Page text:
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Written by Administrator   
Tuesday, 06 July 2004

Setting up an information table at a local concert is a great way to help build a culture of anti-racism in your community. Tabling allows you to meet like-minded people and help initiate and promote a dialogue about overcoming bigotry and hatred. It is also an effective way to reach out to a large number of people in a relatively unthreatening and relaxed atmosphere. Actually, your information table adds to the concertgoer's experience, by introducing them to a supportive network of people working for and caring about justice and equality.

The first step in making your table successful is setting some specific goals. What do you want to accomplish? Are you looking to start up a group of your peers? Do you want to spread information about the ideas and issues that you feel are important? Are you interested in working with a larger national or regional organization?

Whatever your goals, your next step will be to find a local band or concert venue that is friendly or at least receptive to your issues. A local support network is the key to building a lasting social movement. Each time you table you have the opportunity to expand your network and help others to get involved.

Put together a list of addresses, email addresses and phone numbers so you can keep contact with potential supporters. Be sure to talk to each of the bands that played and ask the manager of the venue if you can come back for other shows. Leave your number with a band member or venue owner but also ask for their numbers as well so you can contact them in the future. Be persistent and get right to the point-bands, venue managers, and promoters are very busy. You cannot solely rely on a band to promote your cause. They can offer a helping hand, but in the end they cannot build a movement for you.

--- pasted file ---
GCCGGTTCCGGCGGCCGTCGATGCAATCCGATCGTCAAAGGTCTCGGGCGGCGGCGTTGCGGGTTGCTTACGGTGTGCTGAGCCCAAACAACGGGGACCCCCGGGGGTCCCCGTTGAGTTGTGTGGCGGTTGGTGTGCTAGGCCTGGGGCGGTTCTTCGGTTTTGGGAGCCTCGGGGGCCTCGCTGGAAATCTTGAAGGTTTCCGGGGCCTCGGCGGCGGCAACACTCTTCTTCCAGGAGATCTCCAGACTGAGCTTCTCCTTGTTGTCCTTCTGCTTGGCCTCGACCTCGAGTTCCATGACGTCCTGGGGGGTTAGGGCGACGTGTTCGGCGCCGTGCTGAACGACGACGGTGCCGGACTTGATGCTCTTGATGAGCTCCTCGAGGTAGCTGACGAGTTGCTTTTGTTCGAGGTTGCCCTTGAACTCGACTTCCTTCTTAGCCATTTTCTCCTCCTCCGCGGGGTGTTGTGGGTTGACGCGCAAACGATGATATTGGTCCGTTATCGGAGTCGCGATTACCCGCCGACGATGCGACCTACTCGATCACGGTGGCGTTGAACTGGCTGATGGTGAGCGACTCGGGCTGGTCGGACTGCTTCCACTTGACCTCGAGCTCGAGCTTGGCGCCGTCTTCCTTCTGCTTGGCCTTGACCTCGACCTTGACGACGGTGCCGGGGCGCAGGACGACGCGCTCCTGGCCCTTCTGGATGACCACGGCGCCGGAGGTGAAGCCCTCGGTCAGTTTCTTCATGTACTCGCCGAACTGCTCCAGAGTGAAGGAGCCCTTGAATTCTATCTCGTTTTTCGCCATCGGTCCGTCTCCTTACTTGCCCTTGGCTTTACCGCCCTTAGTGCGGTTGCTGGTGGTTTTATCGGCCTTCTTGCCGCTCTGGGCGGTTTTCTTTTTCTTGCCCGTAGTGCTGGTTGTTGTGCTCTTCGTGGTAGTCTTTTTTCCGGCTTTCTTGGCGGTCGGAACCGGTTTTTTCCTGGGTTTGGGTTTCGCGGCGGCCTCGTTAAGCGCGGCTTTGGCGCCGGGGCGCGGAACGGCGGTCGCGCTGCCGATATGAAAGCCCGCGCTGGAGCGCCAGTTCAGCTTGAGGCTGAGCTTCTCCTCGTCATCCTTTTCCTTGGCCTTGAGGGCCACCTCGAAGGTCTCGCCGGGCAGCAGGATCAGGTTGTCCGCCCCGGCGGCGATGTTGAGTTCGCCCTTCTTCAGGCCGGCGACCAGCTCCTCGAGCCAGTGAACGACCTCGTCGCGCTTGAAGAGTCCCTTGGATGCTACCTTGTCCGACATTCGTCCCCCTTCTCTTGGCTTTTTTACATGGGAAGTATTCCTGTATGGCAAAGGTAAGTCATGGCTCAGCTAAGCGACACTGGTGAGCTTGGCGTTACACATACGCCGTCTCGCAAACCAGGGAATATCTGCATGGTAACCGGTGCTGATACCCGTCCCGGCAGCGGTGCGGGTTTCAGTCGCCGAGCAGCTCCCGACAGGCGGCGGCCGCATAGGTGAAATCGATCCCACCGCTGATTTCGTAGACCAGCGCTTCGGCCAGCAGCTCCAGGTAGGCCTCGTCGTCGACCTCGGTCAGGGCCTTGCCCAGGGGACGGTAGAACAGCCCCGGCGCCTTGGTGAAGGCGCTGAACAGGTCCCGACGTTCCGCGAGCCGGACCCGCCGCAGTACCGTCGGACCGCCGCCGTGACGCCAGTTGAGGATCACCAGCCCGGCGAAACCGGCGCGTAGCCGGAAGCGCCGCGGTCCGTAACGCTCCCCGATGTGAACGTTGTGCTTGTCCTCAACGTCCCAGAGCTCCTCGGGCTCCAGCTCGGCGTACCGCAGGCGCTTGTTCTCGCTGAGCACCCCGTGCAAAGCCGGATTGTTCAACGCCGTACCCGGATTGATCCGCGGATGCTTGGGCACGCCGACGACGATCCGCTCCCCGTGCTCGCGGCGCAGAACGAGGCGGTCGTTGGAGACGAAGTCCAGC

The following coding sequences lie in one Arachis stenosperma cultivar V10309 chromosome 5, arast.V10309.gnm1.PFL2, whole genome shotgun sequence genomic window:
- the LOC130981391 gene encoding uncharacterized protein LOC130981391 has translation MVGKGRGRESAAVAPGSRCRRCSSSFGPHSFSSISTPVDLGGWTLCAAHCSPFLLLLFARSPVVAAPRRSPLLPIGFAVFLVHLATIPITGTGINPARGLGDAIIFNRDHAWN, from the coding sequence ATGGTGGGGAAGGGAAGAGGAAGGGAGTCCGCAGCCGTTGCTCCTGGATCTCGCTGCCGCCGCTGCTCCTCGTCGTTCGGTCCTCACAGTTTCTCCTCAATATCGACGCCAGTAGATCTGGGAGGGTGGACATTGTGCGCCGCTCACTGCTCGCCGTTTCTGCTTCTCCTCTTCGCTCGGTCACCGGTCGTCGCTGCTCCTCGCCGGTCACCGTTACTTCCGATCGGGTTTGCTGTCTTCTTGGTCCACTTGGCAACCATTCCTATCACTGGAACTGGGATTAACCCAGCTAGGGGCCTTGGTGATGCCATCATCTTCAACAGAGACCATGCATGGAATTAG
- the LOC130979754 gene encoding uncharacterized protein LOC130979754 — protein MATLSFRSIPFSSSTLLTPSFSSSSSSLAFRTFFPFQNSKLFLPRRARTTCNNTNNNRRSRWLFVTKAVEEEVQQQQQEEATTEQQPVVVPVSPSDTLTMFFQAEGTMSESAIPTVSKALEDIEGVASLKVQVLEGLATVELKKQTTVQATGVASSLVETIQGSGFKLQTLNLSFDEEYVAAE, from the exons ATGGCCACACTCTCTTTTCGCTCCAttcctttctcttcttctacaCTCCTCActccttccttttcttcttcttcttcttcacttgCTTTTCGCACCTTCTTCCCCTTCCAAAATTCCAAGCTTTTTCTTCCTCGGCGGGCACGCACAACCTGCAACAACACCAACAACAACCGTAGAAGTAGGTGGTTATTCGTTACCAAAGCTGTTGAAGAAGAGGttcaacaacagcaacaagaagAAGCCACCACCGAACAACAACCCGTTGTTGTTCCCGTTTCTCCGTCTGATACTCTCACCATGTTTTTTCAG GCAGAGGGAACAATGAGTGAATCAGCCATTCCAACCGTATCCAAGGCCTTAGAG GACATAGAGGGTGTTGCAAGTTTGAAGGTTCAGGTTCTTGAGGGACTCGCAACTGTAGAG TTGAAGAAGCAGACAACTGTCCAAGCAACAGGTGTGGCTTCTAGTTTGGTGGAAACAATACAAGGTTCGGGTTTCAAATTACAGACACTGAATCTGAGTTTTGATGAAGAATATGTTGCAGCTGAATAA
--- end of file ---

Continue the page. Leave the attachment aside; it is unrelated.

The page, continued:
If you get turned down, try again. Don't get discouraged; keep trying even if you are not immediately successful. Sooner or later, you will find the right mix of support within your local scene. Remember to be creative and non-exclusive; reach out to every scene from punk rock, to hip-hop, dance and techno, to country, pop, and folk. If your peers are going to be at an event or concert, make sure that you and your table are there also. You will be surprised at how many people will be willing to lend support. If you get close to a band, branch out and ask if they might be willing to take you on the road with them for a weekend tour or to an out of town show. At the least, they might be willing to take your information along on their tour.

Selling merchandise to raise money is a great way to support your group and get enough money for a post office box, photocopying expenses, and other costs associated with building your network. Don't feel that you must have a ton of merchandise to sell at your table right away. Pins and stickers are a relatively cheap and easy way to raise money and spread your message at the same time. Be sure to talk to the venue manger about selling your stuff before the show. Tell them how helpful the sales from the merchandise will be to your fundraising efforts.

Once your table is up and running, use it to network with other local, regional, and national organizations. Contact like-minded organizations and request copies of their literature and publications to help enhance your table.

When creating a sign-up sheet, or contact information for others to get in touch with you, be sure to include a few options such as e-mail, a P.O Box address and telephone number. You can sign up for free voicemail boxes on-line from services like www.onebox.com. It is very important to be responsible and timely about returning calls, emails, and letters. Remember though, not everyone may be happy about what you're doing, so don't use your home phone number or address.

Last Updated ( Tuesday, 06 July 2004 )
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